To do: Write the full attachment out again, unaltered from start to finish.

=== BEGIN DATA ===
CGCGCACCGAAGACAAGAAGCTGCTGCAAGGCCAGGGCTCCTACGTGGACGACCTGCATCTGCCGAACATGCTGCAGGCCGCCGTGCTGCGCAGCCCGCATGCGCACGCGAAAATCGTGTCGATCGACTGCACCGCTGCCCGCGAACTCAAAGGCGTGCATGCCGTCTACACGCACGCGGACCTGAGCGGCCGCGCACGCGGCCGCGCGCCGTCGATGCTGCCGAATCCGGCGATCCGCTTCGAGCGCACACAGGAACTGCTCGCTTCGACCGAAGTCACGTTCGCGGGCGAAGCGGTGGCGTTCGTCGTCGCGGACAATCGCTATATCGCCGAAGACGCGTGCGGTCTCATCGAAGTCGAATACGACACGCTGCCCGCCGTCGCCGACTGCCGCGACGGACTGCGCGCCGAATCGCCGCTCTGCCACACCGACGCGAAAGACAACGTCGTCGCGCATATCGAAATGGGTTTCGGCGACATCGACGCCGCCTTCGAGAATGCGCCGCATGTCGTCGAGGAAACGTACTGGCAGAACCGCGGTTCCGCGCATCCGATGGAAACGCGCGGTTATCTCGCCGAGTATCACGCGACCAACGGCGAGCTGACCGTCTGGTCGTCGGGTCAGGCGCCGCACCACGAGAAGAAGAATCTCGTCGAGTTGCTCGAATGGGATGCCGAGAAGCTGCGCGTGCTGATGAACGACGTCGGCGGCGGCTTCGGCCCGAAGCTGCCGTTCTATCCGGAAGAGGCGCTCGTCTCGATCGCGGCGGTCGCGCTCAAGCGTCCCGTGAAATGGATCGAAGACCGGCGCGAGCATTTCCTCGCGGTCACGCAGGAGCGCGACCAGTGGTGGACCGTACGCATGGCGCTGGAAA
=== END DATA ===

CGCGCACCGAAGACAAGAAGCTGCTGCAAGGCCAGGGCTCCTACGTGGACGACCTGCATCTGCCGAACATGCTGCAGGCCGCCGTGCTGCGCAGCCCGCATGCGCACGCGAAAATCGTGTCGATCGACTGCACCGCTGCCCGCGAACTCAAAGGCGTGCATGCCGTCTACACGCACGCGGACCTGAGCGGCCGCGCACGCGGCCGCGCGCCGTCGATGCTGCCGAATCCGGCGATCCGCTTCGAGCGCACACAGGAACTGCTCGCTTCGACCGAAGTCACGTTCGCGGGCGAAGCGGTGGCGTTCGTCGTCGCGGACAATCGCTATATCGCCGAAGACGCGTGCGGTCTCATCGAAGTCGAATACGACACGCTGCCCGCCGTCGCCGACTGCCGCGACGGACTGCGCGCCGAATCGCCGCTCTGCCACACCGACGCGAAAGACAACGTCGTCGCGCATATCGAAATGGGTTTCGGCGACATCGACGCCGCCTTCGAGAATGCGCCGCATGTCGTCGAGGAAACGTACTGGCAGAACCGCGGTTCCGCGCATCCGATGGAAACGCGCGGTTATCTCGCCGAGTATCACGCGACCAACGGCGAGCTGACCGTCTGGTCGTCGGGTCAGGCGCCGCACCACGAGAAGAAGAATCTCGTCGAGTTGCTCGAATGGGATGCCGAGAAGCTGCGCGTGCTGATGAACGACGTCGGCGGCGGCTTCGGCCCGAAGCTGCCGTTCTATCCGGAAGAGGCGCTCGTCTCGATCGCGGCGGTCGCGCTCAAGCGTCCCGTGAAATGGATCGAAGACCGGCGCGAGCATTTCCTCGCGGTCACGCAGGAGCGCGACCAGTGGTGGACCGTACGCATGGCGCTGGAAA